Don't let politics drag down your job search
As we enter 2020, politically-related content is going to ramp-up across all social media platforms including LinkedIn. If you're on the job search during this politically-charged period, it can be difficult to not like, share, or post your way out of job opportunity by offending someone on the opposite side of the political spectrum. To stay on track and continue landing job interviews during this political period, check out these suggestions.
1) Do not use any politically-related content in your LinkedIn profile
Always remember that LinkedIn is a professional networking site and that your profile is more like an extended resume than a personal social media account. When adding content to your profile, a good rule of thumb is to consider whether that information would be acceptable to bring up in an interview. When it come to your profile picture and any other digital media you upload as a part of your profile, it's best to avoid including any politically-charged symbols.
2) Avoid posting/liking/sharing political content on LinkedIn
While this might seem like an obvious suggestion, it's also the most difficult one to follow! Always remember that all of your contacts on LinkedIn can see everything you post, share, and like. It's that last one that tends to knock people out of the running for employment opportunities. It seems so harmless to click that "like," button for a meme your old co-worker posted, but if you've connected with a recruiter or hiring manager who notices you've "liked" a meme that goes against their political ideology, they might move on to the next candidate and you'll never know why you weren't interviewed for the role.
3) Be careful of posting politically-related volunteer experience on your resume
Unless you're applying for a position in politics, it's best to remove any politically-related volunteer experience from your resume. If you feel like the experience earned at that volunteer position is highly relevant to the position to which you're applying, then leave it in the resume but consider if it's possible to remove the specific party affiliation from the listing. Unfortunately, it's not always possible to remove a specific political affiliation from a volunteer position listing, so really ask yourself if that role will be helping or hurting your odds of landing an interview at that organization before applying.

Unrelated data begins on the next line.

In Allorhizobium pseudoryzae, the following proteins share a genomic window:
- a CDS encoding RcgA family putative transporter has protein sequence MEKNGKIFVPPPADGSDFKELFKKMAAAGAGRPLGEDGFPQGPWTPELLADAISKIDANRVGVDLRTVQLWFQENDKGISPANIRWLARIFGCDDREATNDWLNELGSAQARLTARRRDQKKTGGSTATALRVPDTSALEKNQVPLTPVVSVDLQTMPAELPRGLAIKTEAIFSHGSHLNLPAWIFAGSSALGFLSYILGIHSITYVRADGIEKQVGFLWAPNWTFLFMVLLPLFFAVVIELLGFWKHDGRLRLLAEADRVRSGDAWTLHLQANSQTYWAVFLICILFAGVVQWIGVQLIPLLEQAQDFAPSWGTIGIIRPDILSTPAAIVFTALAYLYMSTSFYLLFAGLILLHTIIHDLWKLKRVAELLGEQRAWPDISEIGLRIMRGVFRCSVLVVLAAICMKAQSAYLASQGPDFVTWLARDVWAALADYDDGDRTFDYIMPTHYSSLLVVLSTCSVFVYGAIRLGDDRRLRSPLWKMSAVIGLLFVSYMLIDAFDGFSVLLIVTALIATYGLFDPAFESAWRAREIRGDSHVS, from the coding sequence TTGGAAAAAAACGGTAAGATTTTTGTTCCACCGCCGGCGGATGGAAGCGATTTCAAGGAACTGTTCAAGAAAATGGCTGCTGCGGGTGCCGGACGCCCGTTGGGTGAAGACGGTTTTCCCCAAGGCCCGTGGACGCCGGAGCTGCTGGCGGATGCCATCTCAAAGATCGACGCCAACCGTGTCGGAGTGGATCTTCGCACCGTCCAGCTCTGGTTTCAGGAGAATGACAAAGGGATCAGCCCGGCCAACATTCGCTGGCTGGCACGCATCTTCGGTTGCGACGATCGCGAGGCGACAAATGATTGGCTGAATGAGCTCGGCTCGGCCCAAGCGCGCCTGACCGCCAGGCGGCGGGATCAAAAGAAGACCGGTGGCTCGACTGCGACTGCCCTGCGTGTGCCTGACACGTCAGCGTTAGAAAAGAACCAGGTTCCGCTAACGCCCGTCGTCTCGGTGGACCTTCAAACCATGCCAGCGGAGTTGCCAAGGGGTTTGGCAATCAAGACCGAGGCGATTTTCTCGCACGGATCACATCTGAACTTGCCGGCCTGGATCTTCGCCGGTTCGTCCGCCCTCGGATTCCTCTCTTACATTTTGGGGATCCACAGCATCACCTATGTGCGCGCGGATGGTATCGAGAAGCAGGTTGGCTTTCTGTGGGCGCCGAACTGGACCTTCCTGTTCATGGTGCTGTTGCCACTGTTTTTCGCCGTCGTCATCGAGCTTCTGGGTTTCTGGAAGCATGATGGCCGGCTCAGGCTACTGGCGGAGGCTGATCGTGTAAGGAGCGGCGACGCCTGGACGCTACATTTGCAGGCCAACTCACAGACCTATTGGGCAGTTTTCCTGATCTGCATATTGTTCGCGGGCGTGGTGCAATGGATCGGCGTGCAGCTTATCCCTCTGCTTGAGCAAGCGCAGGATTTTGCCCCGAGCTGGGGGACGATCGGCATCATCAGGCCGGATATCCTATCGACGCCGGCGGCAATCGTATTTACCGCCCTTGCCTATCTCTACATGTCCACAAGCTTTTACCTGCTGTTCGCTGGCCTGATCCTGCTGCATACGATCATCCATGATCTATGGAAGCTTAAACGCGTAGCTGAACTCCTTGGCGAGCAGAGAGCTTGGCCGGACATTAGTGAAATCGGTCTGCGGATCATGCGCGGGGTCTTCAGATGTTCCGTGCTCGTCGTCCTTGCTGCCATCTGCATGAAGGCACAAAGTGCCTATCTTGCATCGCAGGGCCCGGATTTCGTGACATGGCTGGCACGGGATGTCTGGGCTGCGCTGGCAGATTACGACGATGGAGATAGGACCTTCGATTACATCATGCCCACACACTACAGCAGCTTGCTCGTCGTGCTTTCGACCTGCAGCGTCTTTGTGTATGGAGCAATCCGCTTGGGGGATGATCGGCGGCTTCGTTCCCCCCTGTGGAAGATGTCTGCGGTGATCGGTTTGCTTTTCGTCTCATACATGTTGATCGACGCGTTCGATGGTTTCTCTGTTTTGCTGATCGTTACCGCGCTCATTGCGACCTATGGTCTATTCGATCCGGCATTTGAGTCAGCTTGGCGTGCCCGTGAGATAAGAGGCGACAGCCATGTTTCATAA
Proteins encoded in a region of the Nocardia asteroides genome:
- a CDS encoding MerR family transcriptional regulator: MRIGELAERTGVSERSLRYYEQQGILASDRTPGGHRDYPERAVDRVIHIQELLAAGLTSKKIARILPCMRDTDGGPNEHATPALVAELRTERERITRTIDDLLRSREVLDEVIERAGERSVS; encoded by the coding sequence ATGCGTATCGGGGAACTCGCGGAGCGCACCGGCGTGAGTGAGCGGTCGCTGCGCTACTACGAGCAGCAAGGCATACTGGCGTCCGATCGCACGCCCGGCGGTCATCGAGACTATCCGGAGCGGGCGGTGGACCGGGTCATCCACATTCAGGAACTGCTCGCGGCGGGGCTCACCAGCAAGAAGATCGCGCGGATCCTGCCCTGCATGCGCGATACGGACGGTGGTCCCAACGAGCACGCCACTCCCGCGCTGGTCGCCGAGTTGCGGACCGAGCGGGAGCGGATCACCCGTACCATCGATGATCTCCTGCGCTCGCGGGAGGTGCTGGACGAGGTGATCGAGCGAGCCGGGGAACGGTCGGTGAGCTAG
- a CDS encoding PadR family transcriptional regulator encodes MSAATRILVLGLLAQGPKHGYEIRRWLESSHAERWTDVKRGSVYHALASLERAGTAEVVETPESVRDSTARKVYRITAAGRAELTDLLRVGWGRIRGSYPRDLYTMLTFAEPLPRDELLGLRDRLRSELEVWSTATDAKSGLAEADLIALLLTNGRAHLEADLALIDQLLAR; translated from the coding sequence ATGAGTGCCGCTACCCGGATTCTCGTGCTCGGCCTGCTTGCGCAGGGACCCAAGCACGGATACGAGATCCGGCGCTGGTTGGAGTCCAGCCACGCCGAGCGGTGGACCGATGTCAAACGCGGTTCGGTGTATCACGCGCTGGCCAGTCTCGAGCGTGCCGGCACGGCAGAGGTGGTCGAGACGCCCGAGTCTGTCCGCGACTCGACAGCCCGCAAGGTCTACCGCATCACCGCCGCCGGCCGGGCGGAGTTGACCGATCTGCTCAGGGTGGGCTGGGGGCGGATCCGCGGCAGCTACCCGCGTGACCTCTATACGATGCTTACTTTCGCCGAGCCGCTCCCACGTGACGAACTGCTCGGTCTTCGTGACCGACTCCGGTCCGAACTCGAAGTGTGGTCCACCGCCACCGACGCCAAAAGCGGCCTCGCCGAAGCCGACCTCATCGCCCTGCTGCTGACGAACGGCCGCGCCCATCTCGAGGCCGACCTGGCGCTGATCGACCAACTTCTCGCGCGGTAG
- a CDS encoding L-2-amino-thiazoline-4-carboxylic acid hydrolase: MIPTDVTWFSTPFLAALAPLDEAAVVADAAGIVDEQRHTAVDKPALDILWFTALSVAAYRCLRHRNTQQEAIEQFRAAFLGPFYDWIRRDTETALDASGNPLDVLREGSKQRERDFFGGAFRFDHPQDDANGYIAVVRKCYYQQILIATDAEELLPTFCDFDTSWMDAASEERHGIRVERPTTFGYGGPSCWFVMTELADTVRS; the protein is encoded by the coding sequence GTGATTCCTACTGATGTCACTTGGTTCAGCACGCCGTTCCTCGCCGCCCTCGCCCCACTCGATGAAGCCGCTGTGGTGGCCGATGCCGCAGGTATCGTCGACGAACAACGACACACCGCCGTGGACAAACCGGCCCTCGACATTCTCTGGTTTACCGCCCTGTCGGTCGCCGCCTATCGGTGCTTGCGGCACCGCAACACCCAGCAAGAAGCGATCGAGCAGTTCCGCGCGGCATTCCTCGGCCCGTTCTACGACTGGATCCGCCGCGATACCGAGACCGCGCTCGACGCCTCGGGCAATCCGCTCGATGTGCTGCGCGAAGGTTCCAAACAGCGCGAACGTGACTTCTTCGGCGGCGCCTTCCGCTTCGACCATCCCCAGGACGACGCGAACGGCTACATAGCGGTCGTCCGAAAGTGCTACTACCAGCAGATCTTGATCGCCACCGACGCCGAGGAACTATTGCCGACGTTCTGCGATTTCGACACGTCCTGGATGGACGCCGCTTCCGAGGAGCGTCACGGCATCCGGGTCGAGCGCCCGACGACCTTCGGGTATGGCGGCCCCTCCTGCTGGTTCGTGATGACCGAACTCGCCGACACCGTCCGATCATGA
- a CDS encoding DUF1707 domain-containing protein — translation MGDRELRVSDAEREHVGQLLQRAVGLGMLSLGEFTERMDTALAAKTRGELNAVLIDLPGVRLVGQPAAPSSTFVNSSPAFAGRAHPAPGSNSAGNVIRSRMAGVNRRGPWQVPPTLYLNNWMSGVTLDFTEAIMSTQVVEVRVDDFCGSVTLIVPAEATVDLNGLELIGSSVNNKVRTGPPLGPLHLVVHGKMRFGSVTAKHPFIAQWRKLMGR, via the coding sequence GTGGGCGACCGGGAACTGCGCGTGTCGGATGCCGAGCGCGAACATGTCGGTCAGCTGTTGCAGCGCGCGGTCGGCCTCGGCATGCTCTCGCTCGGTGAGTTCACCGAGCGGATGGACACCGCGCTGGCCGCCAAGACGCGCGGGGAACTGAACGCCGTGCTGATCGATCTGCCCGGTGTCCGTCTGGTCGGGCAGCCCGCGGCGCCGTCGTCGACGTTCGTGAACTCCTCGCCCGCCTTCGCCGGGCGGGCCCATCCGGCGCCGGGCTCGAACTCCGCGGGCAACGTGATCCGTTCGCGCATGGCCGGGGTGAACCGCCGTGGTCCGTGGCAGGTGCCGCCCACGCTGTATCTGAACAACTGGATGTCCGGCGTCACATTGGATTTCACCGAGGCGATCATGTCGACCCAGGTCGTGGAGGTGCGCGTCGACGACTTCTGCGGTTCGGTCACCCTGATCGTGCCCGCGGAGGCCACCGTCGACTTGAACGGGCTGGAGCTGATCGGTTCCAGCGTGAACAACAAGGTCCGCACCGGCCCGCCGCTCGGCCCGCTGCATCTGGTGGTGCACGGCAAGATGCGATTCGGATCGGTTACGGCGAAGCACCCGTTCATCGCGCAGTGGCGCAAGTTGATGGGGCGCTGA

4) Watch what you say in an interview
Politics should NOT be brought up in an interview (unless you're applying for a politically-related job.) Avoid making jokes about current politics or news stories before, during, and after the interview. Even if you think you're in sync with your interviewer's political views, it's best not to take the chance of losing out on a job because you guessed wrong. Just don't bring it up. And if you're interview brings it up, avoid agreeing or disagreeing with their political stance by saying something like, "You know, I really try to avoid politics in the workplace. I hope that's okay."
5) Research a company's political donations/affiliations to help you determine best fit
Okay, this is not really a method of avoiding the drag of applying for positions during a major election year, but I figured I'd toss it in here as the positive side of applying for jobs during such a time. If a company's contribution to politics are important to you, then an election year might actually help you determine if a company and it's culture are the right "fit," before you ever even bother to apply. With just a little research, you can sometimes find out which large companies have donated to specific ballot issues, political parties, or specific candidates. A great place to start is with the Center of Political Accountability.
Hopefully these suggestions help you avoid the drag of politics during your job search process!